Grant/Contract Terms/Acronyms & FAQS
Frequently Asked Questions
1. What is GSR?
GSR stands for Graduate Studies and Research and is the name of
the combined services and offices of the Fiscal Grants
Management (Administration & Finance division for post award
administration, audit and compliance) and Grants and Sponsored
Research Offices (Provost Division for Pre-award
2. Where is GSR?
We are located in a suite of offices on the second floor of
Holloway Hall, Rooms 261-266
3. How do I find funding?
GSR staff can advise you on how to locate a funding
source that is appropriate for your project and budget.
GSR subscribes to SPIN, a database that provides
electronic access to funding opportunities. Visit:
for new and ongoing opportunities, funding databases and
grants bulletins. We recommend that you visit this sight often,
as this information us updated on a regular basis.
4. What kind of assistance is provided for the grant
GSR staff members are available to assist you
throughout the process. We can advise you on preparing a project
narrative in the appropriate form, and can assist
you with proposal preparation, editing the narrative, developing
the budget and writing the budget justification.
For tips on how to prepare a solid proposal, read
Best Practices for Preparing a Winning Proposal (PDF).
Additionally, the following links may be beneficial for writing
the proposal narrative:
Grant Writing Links & Resources –
The Grantsmanship Center –
The Foundation Center –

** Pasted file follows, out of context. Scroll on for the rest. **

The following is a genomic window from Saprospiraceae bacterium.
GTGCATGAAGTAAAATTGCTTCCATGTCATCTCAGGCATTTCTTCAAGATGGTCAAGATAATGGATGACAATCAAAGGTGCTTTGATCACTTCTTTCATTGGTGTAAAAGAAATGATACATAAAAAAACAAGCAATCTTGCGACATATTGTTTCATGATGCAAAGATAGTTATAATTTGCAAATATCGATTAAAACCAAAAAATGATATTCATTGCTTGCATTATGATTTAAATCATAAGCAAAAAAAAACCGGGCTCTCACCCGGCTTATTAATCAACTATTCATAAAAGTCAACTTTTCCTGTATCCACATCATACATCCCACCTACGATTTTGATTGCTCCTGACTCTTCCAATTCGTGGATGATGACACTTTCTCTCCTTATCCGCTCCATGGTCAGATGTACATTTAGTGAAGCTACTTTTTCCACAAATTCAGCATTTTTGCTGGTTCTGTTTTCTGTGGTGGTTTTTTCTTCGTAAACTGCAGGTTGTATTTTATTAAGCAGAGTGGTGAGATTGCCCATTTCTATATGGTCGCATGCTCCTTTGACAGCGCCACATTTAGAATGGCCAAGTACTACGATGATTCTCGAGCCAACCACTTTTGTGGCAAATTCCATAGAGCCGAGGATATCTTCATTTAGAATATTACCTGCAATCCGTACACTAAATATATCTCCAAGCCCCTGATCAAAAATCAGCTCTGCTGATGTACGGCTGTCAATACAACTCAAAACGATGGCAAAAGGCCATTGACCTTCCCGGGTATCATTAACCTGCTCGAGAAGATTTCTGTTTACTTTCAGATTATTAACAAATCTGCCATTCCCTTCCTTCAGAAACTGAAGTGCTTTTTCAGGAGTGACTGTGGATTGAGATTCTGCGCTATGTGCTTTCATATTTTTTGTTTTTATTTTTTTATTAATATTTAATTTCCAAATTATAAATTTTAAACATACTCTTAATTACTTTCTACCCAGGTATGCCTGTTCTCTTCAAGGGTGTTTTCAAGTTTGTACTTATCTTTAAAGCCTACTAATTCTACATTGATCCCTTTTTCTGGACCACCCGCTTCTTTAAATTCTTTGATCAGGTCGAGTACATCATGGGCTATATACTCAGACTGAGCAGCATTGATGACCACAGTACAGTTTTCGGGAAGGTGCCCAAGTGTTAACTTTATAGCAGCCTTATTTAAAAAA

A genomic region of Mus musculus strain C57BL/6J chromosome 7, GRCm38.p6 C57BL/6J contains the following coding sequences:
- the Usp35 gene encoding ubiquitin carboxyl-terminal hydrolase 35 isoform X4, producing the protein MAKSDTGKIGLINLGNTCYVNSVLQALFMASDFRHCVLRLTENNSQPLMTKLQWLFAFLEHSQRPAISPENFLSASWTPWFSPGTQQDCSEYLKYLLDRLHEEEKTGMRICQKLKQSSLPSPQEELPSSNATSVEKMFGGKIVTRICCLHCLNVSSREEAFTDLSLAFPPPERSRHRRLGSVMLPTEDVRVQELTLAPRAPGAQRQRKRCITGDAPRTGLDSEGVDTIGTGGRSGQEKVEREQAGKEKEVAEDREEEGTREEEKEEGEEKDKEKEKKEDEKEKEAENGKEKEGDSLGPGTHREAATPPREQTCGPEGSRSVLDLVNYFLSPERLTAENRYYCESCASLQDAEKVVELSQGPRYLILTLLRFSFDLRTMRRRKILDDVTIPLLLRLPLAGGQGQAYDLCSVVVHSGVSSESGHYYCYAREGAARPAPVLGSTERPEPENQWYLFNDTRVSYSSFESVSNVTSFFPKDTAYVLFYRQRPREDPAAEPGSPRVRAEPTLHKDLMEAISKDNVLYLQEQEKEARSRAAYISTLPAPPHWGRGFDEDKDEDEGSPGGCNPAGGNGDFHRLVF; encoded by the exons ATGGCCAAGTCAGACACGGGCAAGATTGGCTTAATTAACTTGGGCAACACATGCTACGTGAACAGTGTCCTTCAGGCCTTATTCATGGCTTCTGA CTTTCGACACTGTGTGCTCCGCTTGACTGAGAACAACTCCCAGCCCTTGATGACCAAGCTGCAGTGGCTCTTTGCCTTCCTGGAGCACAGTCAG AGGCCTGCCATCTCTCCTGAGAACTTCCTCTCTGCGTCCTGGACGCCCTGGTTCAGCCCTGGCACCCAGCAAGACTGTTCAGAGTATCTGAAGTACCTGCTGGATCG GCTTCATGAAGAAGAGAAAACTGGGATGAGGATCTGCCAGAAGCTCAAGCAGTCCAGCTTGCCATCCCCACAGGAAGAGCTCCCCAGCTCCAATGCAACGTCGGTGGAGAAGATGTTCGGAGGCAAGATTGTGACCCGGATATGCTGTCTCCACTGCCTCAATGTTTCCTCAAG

5. What is the approval procedure for proposals?
In order to process an external proposal through the University,
you must complete the Internal Review Form that accompanies the
formal proposal through the internal review process, and obtain
the approval signatures of the appropriate administrative
offices, such as the department chair and dean. The Internal
Review form specifies the level of institutional commitment to
the proposed activity and provides evidence of departmental and
Dean’s support. After departmental approvals are obtained, the
application is sent to GSR for final review and approval.
6. Do all grant applications and proposals have to
go through the approval process?
University policy requires that all grant applications and
proposals must go through the standard approval process before
they are submitted to a potential sponsor or funding agency.
This policy applies to grant proposals that are submitted to a
private funding sponsor, such as a foundation or corporation, a
public sponsor, such as a Federal or State agency, or to any
other organization, such as a professional association or
society. Continuations, renewals, and supplements, as well as
new proposals must be approved before submittal.
7. How many days does GSR need to review my proposal
before its actual deadline submission to the sponsor?
We strongly recommend that proposals arrive in the GSR office at
least three business days before the application is due at the
sponsor’s office. However, due to unforeseen delays at the
department or dean level, we recommend that faculty members
begin their routing at least five business days prior to